How opening up to his emotions helped Saba make his best album yet
Aneesa Ahmed speaks to Chicago rapper Saba about his ever-evolving artistry and the new heights he hits on his latest album 'Few Good Things'
“I think the most important thing that I've learned and where my maturity most shows itself is being comfortable in being wrong,” Saba tells Mixmag with confidence over Zoom. He's not wrong when he proudly declares his latest album, ‘Few Good Things’, as the “most complete version of himself, being presented on a plate”. In making the album, the Chicago-hailing rapper forced himself to feel uncomfortable, faced up to his own emotions and learned to appreciate how change can be good. Now at the stage of feeling confident within himself and with a greater understanding of what it means to be an artist and a person, his growth means he’s only going to keep on thriving.
Progression can be traced through each of his three albums, ‘Bucket List Project’, ‘CARE FOR ME’, and newly released ‘Few Good Things’. They've evolved sonically through xylophone-rap to grittier-lyricism to neo-soul infusion, and lyrically, each project has seen Saba become more assured in his feelings and his own emotional journey — all while embracing chaos and using it to represent himself in the present. While all three bear introspection, emotion, and commentary and recounts of the working-class Black experience, ‘Few Good Things’ has an elevated sense of maturity and variety. On top of that, it features Bone Thugs-n-Harmony‘s Krayzie Bone, one of his long-time idols — it’s no wonder “this is the project [he’s] most proud of, ever.”
“But,” he's quick to explain, “it didn’t happen overnight, this was a process.” The 27-year-old started his musical experimentation in his early teen years when he began messing about with sounds in his grandma’s basement in West Side Chicago, going on to perform at youth arts groups YouMedia Centre (Chicago) and Young Chicago Authors at age 16. Almost involuntarily, he then became part of a larger network of artists and rappers in Chicago, all of whom were championing a DIY style and a community-based approach in the rap game.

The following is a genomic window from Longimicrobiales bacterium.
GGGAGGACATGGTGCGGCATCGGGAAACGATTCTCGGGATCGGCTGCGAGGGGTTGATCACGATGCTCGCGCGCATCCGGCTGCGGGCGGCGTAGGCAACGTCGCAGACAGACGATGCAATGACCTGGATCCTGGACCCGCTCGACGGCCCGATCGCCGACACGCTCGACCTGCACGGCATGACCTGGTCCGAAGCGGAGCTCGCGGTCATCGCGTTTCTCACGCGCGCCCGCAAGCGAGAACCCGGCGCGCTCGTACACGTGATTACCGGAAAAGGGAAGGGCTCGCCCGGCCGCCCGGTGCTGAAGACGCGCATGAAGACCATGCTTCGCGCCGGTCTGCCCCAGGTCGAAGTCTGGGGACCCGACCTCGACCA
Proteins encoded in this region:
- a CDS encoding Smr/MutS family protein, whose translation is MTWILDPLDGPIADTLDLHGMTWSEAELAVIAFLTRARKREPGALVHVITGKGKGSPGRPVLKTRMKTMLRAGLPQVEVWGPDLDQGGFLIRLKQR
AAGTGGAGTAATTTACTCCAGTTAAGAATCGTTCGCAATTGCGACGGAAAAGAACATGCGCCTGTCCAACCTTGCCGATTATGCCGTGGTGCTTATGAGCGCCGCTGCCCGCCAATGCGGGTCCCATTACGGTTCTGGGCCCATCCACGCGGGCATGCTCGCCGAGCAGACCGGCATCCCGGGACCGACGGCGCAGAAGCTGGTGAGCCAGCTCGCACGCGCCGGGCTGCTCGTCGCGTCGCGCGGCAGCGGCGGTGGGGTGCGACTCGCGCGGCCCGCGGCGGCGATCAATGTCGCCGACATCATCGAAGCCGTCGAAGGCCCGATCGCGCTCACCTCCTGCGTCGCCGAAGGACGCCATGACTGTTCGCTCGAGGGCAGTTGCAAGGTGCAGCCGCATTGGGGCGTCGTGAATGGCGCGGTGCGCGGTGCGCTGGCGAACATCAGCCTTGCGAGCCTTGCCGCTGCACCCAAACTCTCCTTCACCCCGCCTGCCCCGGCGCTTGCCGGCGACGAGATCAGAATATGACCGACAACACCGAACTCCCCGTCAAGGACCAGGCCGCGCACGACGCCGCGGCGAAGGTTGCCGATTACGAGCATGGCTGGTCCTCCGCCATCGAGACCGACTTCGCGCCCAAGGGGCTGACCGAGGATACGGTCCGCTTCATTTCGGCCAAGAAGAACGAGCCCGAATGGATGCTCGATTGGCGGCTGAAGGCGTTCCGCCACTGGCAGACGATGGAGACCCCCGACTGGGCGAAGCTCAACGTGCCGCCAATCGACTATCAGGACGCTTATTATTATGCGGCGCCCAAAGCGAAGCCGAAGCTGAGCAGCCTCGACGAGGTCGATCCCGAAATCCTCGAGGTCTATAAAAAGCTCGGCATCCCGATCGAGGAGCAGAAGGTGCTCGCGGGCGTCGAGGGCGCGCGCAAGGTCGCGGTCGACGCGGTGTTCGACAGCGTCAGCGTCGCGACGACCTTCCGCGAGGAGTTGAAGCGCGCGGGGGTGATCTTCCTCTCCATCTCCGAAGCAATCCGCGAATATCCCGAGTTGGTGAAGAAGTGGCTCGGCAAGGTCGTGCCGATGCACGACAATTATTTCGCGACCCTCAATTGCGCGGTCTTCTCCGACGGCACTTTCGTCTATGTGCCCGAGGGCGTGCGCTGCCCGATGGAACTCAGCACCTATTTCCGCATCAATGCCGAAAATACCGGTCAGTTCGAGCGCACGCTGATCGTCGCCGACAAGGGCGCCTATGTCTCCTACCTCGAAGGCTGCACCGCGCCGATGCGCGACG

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“That core group from Chicago, who were in the group from 2012 to around 2016, damn that means everything. We cultivated a community and a sound and got national recognition and attention for it,” Saba say. Here, he’s referring to Smino and Noname (both of whom he started supergroup Ghetto Sage with), Chance The Rapper (who helped launch Saba’s career by featuring him in track ‘Everybody's Something’ from seminal 2013 mixtape ‘Acid Rap’) and members of his own rap collective Pivot Gang, which includes the likes of his brother Joseph Chilliams (AKA Jerrel Chandler), his late cousin John Walt, the late SqueakPIVOT, MFnMelo, Frsh Water, Daoud, Dam Dam and Daedae. The deaths of his cousin John and of Squeak are central themes of his albums ‘CARE FOR ME’ and ‘Few Good Things’ — the journey of grieving someone close who you lost before their time and living with survivor’s guilt are explored throughout.
These friends have now become long-time collaborators, and many of them are regular features in his albums and tracks. Since starting out as a young rapper in 2012, Saba has collaborated with the likes of Denzel Curry and Tobi Lou, but he credits his friends from his teenage years as his favourite collaborations. “The most important features that I'll ever have will be my friend group from 10 years ago - you know Noname and Chance and Mick [Jenkins] and Smino etcetera,” he says. “That’s what pushes the sound, music, and culture of community values forward in a way that sounds original and authentic”. As Saba recounts the several successes of his friends and their lives, he reiterates that they “all learn from each other”.